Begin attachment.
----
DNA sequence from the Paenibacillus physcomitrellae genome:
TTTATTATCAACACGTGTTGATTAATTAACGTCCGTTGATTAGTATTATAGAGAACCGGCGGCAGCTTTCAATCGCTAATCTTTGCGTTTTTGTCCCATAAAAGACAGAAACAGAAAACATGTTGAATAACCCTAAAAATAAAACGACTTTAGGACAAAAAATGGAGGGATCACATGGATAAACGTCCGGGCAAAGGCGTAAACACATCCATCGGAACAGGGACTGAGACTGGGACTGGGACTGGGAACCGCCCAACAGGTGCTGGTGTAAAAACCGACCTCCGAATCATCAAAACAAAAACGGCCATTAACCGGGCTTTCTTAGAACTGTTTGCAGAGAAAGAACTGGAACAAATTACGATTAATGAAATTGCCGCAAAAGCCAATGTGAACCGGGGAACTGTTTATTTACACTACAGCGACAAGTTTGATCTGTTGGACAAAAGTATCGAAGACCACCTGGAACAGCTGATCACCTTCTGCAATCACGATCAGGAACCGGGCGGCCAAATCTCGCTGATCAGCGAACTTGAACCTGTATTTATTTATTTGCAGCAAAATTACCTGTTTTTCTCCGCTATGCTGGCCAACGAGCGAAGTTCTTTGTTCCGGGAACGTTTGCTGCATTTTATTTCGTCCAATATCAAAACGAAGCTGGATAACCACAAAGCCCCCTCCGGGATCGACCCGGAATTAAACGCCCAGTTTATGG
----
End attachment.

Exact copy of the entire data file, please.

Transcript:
DNA sequence from the Paenibacillus physcomitrellae genome:
TTTATTATCAACACGTGTTGATTAATTAACGTCCGTTGATTAGTATTATAGAGAACCGGCGGCAGCTTTCAATCGCTAATCTTTGCGTTTTTGTCCCATAAAAGACAGAAACAGAAAACATGTTGAATAACCCTAAAAATAAAACGACTTTAGGACAAAAAATGGAGGGATCACATGGATAAACGTCCGGGCAAAGGCGTAAACACATCCATCGGAACAGGGACTGAGACTGGGACTGGGACTGGGAACCGCCCAACAGGTGCTGGTGTAAAAACCGACCTCCGAATCATCAAAACAAAAACGGCCATTAACCGGGCTTTCTTAGAACTGTTTGCAGAGAAAGAACTGGAACAAATTACGATTAATGAAATTGCCGCAAAAGCCAATGTGAACCGGGGAACTGTTTATTTACACTACAGCGACAAGTTTGATCTGTTGGACAAAAGTATCGAAGACCACCTGGAACAGCTGATCACCTTCTGCAATCACGATCAGGAACCGGGCGGCCAAATCTCGCTGATCAGCGAACTTGAACCTGTATTTATTTATTTGCAGCAAAATTACCTGTTTTTCTCCGCTATGCTGGCCAACGAGCGAAGTTCTTTGTTCCGGGAACGTTTGCTGCATTTTATTTCGTCCAATATCAAAACGAAGCTGGATAACCACAAAGCCCCCTCCGGGATCGACCCGGAATTAAACGCCCAGTTTATGG